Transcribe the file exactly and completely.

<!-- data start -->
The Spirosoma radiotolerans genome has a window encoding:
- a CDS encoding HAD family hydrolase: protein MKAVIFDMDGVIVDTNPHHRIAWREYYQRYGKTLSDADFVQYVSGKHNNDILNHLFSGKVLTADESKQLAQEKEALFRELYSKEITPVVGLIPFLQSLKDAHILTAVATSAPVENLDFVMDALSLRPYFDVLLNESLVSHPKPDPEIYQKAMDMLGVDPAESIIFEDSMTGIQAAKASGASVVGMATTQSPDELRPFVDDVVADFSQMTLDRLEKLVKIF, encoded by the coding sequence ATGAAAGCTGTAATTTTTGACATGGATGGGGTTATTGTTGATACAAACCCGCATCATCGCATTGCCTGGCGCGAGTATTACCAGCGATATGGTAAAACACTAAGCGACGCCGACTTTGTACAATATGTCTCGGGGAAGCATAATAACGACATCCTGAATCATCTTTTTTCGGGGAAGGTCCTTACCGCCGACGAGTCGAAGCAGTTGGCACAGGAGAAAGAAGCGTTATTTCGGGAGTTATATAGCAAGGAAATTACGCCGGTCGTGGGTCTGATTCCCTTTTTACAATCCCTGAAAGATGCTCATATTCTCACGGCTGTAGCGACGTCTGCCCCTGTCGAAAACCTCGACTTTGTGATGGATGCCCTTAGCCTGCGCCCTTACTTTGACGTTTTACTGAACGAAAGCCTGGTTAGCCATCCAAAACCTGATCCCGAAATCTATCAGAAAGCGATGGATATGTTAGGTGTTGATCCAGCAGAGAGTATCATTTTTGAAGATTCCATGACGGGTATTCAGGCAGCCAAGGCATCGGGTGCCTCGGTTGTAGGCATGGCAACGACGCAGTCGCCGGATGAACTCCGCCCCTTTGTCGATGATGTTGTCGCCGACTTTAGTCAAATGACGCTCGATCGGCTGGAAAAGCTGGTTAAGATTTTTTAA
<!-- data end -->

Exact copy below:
The Spirosoma radiotolerans genome has a window encoding:
- a CDS encoding HAD family hydrolase: protein MKAVIFDMDGVIVDTNPHHRIAWREYYQRYGKTLSDADFVQYVSGKHNNDILNHLFSGKVLTADESKQLAQEKEALFRELYSKEITPVVGLIPFLQSLKDAHILTAVATSAPVENLDFVMDALSLRPYFDVLLNESLVSHPKPDPEIYQKAMDMLGVDPAESIIFEDSMTGIQAAKASGASVVGMATTQSPDELRPFVDDVVADFSQMTLDRLEKLVKIF, encoded by the coding sequence ATGAAAGCTGTAATTTTTGACATGGATGGGGTTATTGTTGATACAAACCCGCATCATCGCATTGCCTGGCGCGAGTATTACCAGCGATATGGTAAAACACTAAGCGACGCCGACTTTGTACAATATGTCTCGGGGAAGCATAATAACGACATCCTGAATCATCTTTTTTCGGGGAAGGTCCTTACCGCCGACGAGTCGAAGCAGTTGGCACAGGAGAAAGAAGCGTTATTTCGGGAGTTATATAGCAAGGAAATTACGCCGGTCGTGGGTCTGATTCCCTTTTTACAATCCCTGAAAGATGCTCATATTCTCACGGCTGTAGCGACGTCTGCCCCTGTCGAAAACCTCGACTTTGTGATGGATGCCCTTAGCCTGCGCCCTTACTTTGACGTTTTACTGAACGAAAGCCTGGTTAGCCATCCAAAACCTGATCCCGAAATCTATCAGAAAGCGATGGATATGTTAGGTGTTGATCCAGCAGAGAGTATCATTTTTGAAGATTCCATGACGGGTATTCAGGCAGCCAAGGCATCGGGTGCCTCGGTTGTAGGCATGGCAACGACGCAGTCGCCGGATGAACTCCGCCCCTTTGTCGATGATGTTGTCGCCGACTTTAGTCAAATGACGCTCGATCGGCTGGAAAAGCTGGTTAAGATTTTTTAA